The open access edition of this book was made possible by a grant from the James P. Geiss and Margaret Y. Hsu Foundation, which also supported the original publication. Additional support was provided by the Mellon Foundation through the collaborative Modern Language Initiative.
The story of Mulian rescuing his mother’s soul from hell has evolved as a narrative over several centuries in China, especially in the baojuan (precious scrolls) genre. This genre, a prosimetric narrative in vernacular language, first appeared around the fourteenth century and endures as a living tradition. In exploring the evolution of the Mulian story, Rostislav Berezkin illuminates changes in the literary and religious characteristics of the genre. He also examines material from other forms of Chinese literature and from modern performances of baojuan, tracing their transformation from tools of Buddhist proselytizing to sectarian propaganda to folk ritualized storytelling. Ultimately, he reveals the special features of baojuan as a type of performance literature that had its foundations in multiple literary traditions.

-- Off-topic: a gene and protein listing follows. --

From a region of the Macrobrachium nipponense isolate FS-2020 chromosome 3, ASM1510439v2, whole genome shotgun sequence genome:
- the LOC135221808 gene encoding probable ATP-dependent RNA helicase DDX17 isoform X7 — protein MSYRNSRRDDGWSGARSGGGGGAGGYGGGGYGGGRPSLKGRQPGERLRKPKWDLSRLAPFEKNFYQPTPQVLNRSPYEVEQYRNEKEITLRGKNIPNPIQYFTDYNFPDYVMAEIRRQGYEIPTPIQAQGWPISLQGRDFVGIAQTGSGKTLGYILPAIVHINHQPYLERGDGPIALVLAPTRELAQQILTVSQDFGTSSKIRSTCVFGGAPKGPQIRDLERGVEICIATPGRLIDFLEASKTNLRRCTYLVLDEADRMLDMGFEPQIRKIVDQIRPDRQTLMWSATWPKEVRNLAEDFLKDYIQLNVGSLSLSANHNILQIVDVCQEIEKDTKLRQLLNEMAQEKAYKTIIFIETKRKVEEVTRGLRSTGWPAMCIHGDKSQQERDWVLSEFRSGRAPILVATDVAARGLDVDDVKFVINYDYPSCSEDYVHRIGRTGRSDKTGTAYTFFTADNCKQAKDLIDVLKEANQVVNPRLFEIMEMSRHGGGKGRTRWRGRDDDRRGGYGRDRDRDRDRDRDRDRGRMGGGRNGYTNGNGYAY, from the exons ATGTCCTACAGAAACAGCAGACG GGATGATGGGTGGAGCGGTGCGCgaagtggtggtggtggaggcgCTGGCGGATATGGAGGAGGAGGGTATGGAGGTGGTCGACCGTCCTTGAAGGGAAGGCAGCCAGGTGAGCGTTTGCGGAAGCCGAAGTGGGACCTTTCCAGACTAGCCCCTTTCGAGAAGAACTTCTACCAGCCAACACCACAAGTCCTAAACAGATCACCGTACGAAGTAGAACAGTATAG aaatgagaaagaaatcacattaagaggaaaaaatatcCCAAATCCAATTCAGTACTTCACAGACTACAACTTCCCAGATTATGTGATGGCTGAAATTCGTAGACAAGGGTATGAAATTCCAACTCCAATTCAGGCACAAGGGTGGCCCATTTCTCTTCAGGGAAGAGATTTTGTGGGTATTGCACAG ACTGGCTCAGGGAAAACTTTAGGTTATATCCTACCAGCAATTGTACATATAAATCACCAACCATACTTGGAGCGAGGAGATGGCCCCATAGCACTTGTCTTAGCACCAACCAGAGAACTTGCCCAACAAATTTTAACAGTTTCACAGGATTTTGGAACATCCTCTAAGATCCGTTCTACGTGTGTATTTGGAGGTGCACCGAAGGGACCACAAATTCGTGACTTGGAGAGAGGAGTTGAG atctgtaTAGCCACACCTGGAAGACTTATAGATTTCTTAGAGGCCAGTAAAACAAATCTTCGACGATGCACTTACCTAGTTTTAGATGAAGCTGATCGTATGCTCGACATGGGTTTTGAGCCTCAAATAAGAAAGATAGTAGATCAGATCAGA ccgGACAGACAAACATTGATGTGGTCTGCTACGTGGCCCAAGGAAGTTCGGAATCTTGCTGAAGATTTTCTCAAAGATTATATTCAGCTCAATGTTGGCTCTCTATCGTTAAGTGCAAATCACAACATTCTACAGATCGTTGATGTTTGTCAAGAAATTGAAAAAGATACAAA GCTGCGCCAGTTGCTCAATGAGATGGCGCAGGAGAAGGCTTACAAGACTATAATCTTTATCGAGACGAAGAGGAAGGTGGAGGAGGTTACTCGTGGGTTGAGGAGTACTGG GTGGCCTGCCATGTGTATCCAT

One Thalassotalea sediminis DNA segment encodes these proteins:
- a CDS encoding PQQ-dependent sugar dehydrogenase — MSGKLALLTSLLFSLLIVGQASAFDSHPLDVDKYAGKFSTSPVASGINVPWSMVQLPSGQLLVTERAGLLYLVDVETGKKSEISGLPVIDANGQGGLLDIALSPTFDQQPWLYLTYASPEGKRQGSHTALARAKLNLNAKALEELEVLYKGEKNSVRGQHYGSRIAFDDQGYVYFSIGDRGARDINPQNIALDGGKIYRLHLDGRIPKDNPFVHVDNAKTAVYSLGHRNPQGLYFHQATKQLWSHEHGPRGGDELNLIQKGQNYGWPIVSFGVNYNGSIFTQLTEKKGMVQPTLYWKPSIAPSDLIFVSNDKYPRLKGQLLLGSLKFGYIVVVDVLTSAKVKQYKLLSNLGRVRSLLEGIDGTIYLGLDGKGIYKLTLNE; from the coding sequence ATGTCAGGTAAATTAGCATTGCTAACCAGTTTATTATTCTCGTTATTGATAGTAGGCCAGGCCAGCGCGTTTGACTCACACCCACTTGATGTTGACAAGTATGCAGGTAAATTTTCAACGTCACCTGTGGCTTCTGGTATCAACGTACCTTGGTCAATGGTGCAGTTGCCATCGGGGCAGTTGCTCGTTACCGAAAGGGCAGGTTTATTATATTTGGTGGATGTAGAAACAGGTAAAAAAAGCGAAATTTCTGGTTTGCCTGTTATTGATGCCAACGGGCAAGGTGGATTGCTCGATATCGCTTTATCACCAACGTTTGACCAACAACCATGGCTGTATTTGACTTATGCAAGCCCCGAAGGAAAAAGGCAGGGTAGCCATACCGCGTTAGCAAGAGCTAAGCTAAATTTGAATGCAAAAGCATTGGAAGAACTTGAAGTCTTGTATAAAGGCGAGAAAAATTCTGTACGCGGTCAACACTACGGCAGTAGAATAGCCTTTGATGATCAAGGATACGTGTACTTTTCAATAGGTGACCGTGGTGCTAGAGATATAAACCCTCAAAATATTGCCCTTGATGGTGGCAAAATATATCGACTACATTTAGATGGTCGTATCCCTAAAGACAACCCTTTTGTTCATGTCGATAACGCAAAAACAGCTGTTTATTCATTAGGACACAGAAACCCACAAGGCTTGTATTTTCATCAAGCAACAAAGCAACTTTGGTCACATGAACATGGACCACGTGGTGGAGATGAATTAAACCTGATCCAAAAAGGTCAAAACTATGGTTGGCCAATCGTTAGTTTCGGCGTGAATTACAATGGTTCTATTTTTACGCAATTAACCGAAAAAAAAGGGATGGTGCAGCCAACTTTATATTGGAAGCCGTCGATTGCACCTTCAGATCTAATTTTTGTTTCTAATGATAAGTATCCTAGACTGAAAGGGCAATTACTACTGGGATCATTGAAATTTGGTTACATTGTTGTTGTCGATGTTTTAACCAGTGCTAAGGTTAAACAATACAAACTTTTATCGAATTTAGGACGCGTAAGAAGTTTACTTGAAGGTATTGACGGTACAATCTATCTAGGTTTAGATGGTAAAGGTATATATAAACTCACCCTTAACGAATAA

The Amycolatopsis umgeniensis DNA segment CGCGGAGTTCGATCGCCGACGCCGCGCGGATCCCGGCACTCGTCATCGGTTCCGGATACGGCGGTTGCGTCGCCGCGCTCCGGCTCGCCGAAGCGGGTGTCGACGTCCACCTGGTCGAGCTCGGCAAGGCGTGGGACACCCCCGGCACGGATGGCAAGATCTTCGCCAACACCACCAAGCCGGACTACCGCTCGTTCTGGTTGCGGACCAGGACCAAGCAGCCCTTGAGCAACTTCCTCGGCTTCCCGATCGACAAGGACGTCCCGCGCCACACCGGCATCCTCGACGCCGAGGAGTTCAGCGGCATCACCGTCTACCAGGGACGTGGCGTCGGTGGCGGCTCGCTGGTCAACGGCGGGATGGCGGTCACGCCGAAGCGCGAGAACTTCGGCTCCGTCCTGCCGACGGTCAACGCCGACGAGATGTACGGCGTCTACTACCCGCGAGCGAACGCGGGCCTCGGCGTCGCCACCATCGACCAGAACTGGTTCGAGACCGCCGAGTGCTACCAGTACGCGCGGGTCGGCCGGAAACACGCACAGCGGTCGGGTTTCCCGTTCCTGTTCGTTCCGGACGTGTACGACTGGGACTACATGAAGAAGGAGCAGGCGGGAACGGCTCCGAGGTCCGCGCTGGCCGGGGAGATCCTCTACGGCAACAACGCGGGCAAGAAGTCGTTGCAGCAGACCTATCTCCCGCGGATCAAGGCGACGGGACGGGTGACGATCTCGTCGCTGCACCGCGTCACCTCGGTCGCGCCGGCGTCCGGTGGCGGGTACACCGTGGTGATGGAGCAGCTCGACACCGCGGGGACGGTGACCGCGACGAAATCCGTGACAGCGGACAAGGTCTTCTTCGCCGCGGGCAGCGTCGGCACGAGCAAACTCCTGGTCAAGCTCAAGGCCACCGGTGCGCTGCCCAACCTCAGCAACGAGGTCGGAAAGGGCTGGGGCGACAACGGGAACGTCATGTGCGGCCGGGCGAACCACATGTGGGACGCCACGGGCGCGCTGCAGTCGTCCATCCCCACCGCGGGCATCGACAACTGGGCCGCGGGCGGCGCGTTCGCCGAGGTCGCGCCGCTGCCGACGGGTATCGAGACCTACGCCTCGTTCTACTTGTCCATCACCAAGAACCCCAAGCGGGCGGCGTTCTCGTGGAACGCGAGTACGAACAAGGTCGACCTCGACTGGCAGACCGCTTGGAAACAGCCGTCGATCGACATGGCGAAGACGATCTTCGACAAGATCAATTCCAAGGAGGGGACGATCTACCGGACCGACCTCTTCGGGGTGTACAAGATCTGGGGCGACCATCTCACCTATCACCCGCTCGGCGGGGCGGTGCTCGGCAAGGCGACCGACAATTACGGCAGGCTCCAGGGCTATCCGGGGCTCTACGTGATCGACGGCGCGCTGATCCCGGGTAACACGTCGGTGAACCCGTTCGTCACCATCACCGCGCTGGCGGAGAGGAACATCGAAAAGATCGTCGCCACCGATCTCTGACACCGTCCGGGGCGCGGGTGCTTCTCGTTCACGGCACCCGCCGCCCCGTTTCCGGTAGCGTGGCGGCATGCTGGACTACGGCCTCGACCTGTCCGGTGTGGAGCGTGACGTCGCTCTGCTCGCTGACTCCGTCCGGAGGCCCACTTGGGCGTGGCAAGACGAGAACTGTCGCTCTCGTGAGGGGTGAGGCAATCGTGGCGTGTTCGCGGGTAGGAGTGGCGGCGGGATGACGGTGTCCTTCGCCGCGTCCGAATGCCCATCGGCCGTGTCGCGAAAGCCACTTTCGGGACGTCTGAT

A PDF version of the book is now available and a flowable EPUB version coming soon.
- publisherUniversity of Washington Press
- publisher placeSeattle
- rightsCC-BY-NC-ND 4.0
- rights holderUniversity of Washington Press
- series titleModern Language Initiative